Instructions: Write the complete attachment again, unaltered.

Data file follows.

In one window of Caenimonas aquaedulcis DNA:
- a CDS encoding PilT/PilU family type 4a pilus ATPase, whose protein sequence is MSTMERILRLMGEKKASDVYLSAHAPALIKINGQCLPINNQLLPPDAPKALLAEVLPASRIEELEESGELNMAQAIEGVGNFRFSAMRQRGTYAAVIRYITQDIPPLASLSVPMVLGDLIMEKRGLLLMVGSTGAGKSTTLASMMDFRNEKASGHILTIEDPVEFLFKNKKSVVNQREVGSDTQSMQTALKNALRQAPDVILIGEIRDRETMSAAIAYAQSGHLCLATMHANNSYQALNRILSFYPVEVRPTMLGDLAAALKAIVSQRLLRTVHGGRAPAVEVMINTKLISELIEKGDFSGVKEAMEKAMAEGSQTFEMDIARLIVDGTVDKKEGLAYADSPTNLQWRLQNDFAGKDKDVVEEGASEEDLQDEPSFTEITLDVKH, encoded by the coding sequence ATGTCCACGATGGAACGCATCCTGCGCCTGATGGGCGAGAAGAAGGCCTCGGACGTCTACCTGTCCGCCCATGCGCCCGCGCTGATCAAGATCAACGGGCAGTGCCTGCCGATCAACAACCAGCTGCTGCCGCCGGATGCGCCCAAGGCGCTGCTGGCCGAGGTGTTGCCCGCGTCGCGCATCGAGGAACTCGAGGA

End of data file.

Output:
In one window of Caenimonas aquaedulcis DNA:
- a CDS encoding PilT/PilU family type 4a pilus ATPase, whose protein sequence is MSTMERILRLMGEKKASDVYLSAHAPALIKINGQCLPINNQLLPPDAPKALLAEVLPASRIEELEESGELNMAQAIEGVGNFRFSAMRQRGTYAAVIRYITQDIPPLASLSVPMVLGDLIMEKRGLLLMVGSTGAGKSTTLASMMDFRNEKASGHILTIEDPVEFLFKNKKSVVNQREVGSDTQSMQTALKNALRQAPDVILIGEIRDRETMSAAIAYAQSGHLCLATMHANNSYQALNRILSFYPVEVRPTMLGDLAAALKAIVSQRLLRTVHGGRAPAVEVMINTKLISELIEKGDFSGVKEAMEKAMAEGSQTFEMDIARLIVDGTVDKKEGLAYADSPTNLQWRLQNDFAGKDKDVVEEGASEEDLQDEPSFTEITLDVKH, encoded by the coding sequence ATGTCCACGATGGAACGCATCCTGCGCCTGATGGGCGAGAAGAAGGCCTCGGACGTCTACCTGTCCGCCCATGCGCCCGCGCTGATCAAGATCAACGGGCAGTGCCTGCCGATCAACAACCAGCTGCTGCCGCCGGATGCGCCCAAGGCGCTGCTGGCCGAGGTGTTGCCCGCGTCGCGCATCGAGGAACTCGAGGA